The healthcare plan should be good for those who do not have good insurance. But to those of you who do enjoy those high deductibles and questions from the insurance company doubting your claim? I want a healthcare plan, one that gives options to healthcare even if it is run by private companies, you know the ones who make the big bucks and pay our legislators the money to fight the plans and make the fuss and cause confusion; it is time for our elected officials to get of their behinds and do something for the good of the people, I truly hope people are taking names of those who are making the fuss and those complainers loose their positions in the next election.

Go healthcare, it won't be perfect, but to those who have no insurance, it will be a God saving solution.

Pirate Rothbard said...

09:39:00, I'm really sorry that happened to you. I can understand your desire for healthcare.

While I am currently uninsured, I don't want any healthcare reform because I don't think its right for the rich and upper middle classes to be taxed to pay for my needs, any more than its right for me to get a handgun and rob them so I could afford to send my kids to private school.

Lynn said...

So Pirate, is it fair then if some major medical disaster should befall you (god forbid) and then you have to go to the emergency room and can't pay for it because you're not insured, and the exorbitant costs are passed on to the rest of society? I work in state government and county commissioners are always complaining that the rising costs of indigent healhhcare are eating up more and more of the county's budget each year (i.e. tax payer's money).

editor said...

Rothbard, when the indigent & uninsured show up at the county hospital emergency room with an exacerbated condition, let's say, pneumonia, that costs $5000 to treat, who do you think pays for it? The "rich." I am one of these so called, "rich," and I would rather donate my money to pay for the $10 preventative treatment (vaccination), then forced to pay the $5000 via an increase in doctor bills. Whether you are being taxed via the government or the hospital increasing their charges to cover those that don't pay, the "rich" are stilly paying for indigent healthcare. It just makes more sense (dollars and cents, too) to me to pay for preventative measures, instead of hiding behind the misguided idea that we are not paying for it now (at a higher rate)!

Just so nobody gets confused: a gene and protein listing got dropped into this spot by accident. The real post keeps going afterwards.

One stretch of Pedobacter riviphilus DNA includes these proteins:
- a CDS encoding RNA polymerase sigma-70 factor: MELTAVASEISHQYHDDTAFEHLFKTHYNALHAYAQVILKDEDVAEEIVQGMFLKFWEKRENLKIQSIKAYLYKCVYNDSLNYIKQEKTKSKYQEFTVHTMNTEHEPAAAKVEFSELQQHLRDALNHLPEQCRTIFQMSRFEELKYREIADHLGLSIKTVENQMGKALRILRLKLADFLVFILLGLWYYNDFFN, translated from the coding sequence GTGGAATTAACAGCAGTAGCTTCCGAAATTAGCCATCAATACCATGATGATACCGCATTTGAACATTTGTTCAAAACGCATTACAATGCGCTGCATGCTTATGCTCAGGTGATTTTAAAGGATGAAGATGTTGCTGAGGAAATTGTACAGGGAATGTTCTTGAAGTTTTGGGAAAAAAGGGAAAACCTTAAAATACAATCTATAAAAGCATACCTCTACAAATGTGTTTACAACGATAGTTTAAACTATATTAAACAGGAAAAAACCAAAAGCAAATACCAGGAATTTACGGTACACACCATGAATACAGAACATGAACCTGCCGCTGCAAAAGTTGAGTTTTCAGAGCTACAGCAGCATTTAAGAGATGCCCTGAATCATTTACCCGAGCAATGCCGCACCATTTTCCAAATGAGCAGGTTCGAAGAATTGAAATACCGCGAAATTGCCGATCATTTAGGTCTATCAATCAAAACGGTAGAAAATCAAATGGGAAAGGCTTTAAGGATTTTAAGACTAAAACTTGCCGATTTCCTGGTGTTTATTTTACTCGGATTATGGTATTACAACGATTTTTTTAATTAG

Pirate Rothbard said...

Lyn, of course I hate the fact that doctors are forced to treat people who come in, regardless of whether they can pay. If it were up to me, someone like that would just die waiting for a doctor.

But if socialism got us into this mess... is more socialism going to get us out?

By the way, the Baucus plan isn't really holding anyone accountable. Some lower middle class may be forced to buy insurance, but it will be significantly subsidized by the government. So instead of hospitals eating the costs, now the government will eat them. Is that really a solution?

Pirate Rothbard said...

Editor, you are mistaken to think prevention is always cheaper.

If the vaccine costs $10 and the ER care costs $5000, then the break even point is if more 1/500 people get sick. If less people get sick, prevention is more expensive.

Anonymous said...

The thing about prevention and treatment is that:

When the guy you run into in Wal-Mart has TB, he can give it to you.

When will people "get it" that preventive care benefits everyone, even folks who don't get the "preventive care".

Pirate Rothbard reminds me of a conversation where I listened to all that is wrong with the current system for 20 minutes. Then I asked, "Don't you think we should fix it?" The answer was "No, the Government can't fix anything".

I'm not sure the Government can fix all the problems with our healthcare system either. The difference is that I sincerely think they should fix everything they can and try to fix everything else.

Lynn said...